Across your desk and scattered in your inbox are at least a half dozen innovative concepts and ideas that you know will add significant value and reduce cost to your organization. The problem is your budget isn’t growing and the cost reductions aren’t hard cost reductions in hardware and software.
No the benefits are clearly in process improvement, team and end user satisfaction and risk reduction. You’re facing the common and difficult challenge of proving soft cost savings when introducing innovation to your organization.
In the past you tried getting estimates of time saved through process improvements or the cost of team turnover and even estimating the cost of brand damage for a security issue.
Unfortunately your boss had a difficult time signing off. The costs of your new initiative was very real and hit the budget immediately while the potential cost savings were, well, “potential” and as far as your boss was concerned might only exist in your imagination.
“So how do you make an argument for future savings that is realistic, tangible and compelling? One way is pictorially using a process flowchart with swimlanes”.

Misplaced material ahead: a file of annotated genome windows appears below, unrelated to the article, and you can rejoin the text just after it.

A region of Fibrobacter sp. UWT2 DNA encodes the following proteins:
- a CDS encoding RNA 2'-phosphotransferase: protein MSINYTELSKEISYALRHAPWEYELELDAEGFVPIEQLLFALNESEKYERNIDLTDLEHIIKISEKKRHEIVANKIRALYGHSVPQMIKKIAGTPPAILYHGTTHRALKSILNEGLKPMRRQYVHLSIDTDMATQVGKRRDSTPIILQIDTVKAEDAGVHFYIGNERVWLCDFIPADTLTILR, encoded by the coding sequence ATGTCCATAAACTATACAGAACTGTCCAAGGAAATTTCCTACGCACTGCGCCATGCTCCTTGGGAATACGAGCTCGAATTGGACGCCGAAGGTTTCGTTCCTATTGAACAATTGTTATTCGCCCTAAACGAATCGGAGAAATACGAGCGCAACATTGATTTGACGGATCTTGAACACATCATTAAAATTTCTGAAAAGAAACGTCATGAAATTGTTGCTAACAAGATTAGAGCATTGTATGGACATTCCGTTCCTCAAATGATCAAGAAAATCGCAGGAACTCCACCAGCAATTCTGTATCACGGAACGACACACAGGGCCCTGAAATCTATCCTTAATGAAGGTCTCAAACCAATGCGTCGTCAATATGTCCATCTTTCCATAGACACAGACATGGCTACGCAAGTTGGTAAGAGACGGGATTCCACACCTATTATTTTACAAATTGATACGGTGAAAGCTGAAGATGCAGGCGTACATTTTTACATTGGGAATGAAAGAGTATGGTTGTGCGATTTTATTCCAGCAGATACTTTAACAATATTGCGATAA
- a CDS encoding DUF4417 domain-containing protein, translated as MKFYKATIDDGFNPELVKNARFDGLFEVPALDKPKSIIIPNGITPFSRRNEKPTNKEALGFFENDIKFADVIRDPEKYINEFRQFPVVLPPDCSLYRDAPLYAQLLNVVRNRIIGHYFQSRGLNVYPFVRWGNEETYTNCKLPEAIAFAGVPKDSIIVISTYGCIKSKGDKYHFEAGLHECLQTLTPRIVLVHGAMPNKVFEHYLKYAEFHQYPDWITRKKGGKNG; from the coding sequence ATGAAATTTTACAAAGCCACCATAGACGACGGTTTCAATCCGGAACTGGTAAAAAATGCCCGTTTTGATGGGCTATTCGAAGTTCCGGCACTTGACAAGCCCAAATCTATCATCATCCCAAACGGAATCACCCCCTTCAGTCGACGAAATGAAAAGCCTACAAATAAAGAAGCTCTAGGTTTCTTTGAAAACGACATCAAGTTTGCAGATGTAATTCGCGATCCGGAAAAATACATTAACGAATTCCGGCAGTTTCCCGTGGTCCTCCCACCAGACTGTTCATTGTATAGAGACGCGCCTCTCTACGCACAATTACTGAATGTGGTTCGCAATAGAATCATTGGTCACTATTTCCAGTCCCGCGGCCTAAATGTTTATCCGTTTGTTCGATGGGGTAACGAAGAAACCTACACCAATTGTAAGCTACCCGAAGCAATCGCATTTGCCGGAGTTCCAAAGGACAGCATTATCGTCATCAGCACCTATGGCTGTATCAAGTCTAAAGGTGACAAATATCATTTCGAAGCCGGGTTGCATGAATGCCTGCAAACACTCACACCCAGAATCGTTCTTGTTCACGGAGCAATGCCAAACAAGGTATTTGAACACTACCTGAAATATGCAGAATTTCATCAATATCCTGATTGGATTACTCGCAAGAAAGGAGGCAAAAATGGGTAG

“Do you have a process change you want to make? First, build a flowchart of how it is now. Then, a Rummler-Brache diagram* or swim lane flowchart is an excellent way to graphically display a simplification and improvement in process. On the left hand side you list the different groups, departments within your organization. You plot the various processes at the appropriate stage and in the appropriate swimlane and you have a quick visual of how streamlined or inefficient a particular process is.
Simplify workflows in 4 steps:
- Select a key, routine process within the IT department. Capture as a flowchart on paper.
- Then, build a future state flowchart.
- Assign costs or time to each step that you are eliminating.
- The end result will be your new ROI presentation.
If your innovation simplifies process by decreasing steps and touches within your organization the cost savings are more easily understood and acknowledged with a swim lane flowchart.
Read other articles on life cycle management here.